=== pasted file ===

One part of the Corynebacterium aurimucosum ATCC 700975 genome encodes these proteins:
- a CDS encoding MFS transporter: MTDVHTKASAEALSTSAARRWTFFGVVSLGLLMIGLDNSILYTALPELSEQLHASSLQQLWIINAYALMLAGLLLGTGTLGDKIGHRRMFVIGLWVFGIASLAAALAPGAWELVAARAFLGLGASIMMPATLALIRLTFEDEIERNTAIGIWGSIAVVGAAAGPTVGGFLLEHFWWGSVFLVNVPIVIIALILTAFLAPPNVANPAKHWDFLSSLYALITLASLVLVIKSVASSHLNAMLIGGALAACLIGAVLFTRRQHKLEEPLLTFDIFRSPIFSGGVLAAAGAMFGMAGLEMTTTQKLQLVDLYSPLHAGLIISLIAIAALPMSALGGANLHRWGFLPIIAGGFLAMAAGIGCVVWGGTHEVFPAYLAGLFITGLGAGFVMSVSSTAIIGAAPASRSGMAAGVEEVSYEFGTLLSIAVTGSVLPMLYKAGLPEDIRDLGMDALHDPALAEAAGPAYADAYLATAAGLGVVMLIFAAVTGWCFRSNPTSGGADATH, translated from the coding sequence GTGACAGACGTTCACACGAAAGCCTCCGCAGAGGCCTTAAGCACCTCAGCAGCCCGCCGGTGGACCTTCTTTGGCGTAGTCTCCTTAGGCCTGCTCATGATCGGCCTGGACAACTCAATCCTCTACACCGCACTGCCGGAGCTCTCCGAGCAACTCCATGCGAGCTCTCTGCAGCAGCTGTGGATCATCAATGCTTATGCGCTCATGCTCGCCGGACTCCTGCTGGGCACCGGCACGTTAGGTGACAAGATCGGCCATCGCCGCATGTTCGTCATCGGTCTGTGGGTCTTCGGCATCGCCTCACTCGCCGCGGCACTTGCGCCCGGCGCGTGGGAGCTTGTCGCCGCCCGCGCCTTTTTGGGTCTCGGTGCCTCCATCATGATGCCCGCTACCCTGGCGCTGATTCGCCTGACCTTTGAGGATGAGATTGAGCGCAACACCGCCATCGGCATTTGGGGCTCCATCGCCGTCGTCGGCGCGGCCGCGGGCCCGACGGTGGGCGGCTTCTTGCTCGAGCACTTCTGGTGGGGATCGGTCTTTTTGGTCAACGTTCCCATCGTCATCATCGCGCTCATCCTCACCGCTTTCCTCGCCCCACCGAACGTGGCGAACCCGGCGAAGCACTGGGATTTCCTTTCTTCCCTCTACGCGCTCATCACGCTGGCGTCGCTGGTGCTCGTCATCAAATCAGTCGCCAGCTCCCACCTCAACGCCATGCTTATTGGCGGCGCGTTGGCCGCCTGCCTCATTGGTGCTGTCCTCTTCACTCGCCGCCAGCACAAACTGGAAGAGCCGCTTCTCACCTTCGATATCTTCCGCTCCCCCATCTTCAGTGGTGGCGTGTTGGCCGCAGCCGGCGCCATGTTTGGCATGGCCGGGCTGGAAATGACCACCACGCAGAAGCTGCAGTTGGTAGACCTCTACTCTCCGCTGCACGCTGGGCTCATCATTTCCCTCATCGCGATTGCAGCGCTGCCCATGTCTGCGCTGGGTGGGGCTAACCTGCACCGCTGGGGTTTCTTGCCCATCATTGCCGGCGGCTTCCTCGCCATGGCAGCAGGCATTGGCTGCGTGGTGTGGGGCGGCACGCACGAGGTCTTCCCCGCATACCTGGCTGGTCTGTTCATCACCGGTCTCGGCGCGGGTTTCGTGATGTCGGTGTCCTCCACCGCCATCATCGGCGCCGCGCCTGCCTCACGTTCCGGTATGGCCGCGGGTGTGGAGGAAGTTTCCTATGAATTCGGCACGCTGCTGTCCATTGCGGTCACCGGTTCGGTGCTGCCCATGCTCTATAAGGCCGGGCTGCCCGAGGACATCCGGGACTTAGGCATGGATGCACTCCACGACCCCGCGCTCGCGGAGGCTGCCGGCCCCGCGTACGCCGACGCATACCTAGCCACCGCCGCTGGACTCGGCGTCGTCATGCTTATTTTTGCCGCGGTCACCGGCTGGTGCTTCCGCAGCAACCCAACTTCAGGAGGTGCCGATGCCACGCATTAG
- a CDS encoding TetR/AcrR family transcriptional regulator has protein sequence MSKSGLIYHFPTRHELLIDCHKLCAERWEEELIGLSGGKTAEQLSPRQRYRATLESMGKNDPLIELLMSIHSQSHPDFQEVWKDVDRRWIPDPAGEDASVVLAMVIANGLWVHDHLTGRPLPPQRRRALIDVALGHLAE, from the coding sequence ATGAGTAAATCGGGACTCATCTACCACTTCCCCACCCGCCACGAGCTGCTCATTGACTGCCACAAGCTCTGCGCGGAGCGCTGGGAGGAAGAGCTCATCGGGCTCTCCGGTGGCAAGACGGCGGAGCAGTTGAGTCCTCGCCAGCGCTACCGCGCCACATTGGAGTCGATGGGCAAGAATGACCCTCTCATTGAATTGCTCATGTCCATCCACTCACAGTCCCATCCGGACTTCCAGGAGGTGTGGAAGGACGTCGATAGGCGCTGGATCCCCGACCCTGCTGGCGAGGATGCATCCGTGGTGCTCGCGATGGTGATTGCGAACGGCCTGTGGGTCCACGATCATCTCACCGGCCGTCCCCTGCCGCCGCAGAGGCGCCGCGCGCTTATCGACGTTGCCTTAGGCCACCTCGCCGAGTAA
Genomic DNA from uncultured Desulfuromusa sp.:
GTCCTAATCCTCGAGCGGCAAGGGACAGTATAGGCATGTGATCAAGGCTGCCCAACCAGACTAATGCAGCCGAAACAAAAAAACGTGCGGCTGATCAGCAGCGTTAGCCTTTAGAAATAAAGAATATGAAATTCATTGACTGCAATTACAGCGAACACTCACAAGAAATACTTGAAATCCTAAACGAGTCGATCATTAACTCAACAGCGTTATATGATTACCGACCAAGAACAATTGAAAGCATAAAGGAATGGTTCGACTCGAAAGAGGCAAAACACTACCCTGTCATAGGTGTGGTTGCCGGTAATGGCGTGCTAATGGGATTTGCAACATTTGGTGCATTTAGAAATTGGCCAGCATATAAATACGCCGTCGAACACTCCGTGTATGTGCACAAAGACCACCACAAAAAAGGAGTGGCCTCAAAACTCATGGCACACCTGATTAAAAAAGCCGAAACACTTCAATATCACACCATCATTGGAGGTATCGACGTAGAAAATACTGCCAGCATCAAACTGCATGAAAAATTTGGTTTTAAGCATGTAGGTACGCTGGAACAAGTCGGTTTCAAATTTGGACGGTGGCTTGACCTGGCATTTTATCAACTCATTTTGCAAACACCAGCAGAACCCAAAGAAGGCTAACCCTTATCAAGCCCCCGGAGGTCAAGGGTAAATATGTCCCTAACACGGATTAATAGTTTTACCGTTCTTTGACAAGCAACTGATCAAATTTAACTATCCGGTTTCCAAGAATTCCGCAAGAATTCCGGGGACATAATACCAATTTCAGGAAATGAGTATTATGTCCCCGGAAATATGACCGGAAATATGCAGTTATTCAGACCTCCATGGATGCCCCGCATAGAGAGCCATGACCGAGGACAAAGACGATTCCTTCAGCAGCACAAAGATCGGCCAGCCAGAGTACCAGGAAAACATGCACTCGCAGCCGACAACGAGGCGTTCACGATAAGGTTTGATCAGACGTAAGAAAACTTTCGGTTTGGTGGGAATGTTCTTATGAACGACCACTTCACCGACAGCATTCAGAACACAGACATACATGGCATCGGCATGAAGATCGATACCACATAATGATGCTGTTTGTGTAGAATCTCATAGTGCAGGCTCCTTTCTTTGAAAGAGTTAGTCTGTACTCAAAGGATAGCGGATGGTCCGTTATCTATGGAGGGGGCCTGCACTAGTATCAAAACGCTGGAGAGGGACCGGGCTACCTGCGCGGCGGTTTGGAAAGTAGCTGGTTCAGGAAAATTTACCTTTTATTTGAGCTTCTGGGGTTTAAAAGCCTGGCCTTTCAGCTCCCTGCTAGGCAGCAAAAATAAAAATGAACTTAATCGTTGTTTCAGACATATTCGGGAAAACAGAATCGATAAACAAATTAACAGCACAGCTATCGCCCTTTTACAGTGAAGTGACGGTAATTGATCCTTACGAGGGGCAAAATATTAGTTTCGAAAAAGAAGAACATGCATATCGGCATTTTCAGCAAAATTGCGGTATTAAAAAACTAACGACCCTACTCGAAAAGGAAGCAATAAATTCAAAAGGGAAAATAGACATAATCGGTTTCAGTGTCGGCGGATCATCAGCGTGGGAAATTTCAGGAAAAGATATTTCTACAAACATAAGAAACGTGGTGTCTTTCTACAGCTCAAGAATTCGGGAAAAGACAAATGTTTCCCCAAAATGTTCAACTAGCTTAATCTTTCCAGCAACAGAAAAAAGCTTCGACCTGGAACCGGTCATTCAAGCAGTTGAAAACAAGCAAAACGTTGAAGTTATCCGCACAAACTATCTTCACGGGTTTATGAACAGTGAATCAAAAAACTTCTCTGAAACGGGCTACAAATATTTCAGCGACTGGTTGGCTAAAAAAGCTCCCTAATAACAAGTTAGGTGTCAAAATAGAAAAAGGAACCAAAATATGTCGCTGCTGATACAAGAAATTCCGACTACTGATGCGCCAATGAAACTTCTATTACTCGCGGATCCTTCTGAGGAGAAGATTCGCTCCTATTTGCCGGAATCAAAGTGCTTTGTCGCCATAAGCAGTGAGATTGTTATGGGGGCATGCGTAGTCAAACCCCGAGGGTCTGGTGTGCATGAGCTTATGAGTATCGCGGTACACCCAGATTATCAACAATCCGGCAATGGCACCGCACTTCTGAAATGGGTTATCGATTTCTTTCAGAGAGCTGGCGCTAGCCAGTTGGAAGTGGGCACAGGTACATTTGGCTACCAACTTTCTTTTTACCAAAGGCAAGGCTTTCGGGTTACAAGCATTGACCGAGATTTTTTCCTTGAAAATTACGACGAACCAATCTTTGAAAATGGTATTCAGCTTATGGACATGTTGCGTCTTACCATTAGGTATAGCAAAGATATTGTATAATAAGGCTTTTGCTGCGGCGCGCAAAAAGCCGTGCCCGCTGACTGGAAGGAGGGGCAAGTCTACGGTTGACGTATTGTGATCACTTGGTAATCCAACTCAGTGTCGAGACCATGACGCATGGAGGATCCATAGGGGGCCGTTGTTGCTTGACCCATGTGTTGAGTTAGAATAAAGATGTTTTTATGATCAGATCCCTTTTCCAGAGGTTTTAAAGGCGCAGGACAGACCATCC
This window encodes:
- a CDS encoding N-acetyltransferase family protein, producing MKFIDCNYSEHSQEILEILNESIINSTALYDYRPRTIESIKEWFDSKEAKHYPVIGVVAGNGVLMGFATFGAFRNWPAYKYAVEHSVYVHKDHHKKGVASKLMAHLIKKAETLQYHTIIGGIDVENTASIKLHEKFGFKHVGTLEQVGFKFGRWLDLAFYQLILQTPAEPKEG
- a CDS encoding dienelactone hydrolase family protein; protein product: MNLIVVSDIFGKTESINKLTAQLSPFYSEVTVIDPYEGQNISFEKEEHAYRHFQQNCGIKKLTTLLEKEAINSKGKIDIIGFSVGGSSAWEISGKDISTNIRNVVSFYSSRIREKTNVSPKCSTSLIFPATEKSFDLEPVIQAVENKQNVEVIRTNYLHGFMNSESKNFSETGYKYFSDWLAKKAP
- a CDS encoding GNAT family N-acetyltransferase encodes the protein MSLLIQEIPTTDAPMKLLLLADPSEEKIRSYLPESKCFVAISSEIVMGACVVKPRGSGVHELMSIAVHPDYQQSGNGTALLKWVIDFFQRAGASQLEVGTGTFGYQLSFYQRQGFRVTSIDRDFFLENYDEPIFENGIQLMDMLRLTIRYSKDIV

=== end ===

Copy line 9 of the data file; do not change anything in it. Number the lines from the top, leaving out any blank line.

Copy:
- a CDS encoding GNAT family N-acetyltransferase encodes the protein MSLLIQEIPTTDAPMKLLLLADPSEEKIRSYLPESKCFVAISSEIVMGACVVKPRGSGVHELMSIAVHPDYQQSGNGTALLKWVIDFFQRAGASQLEVGTGTFGYQLSFYQRQGFRVTSIDRDFFLENYDEPIFENGIQLMDMLRLTIRYSKDIV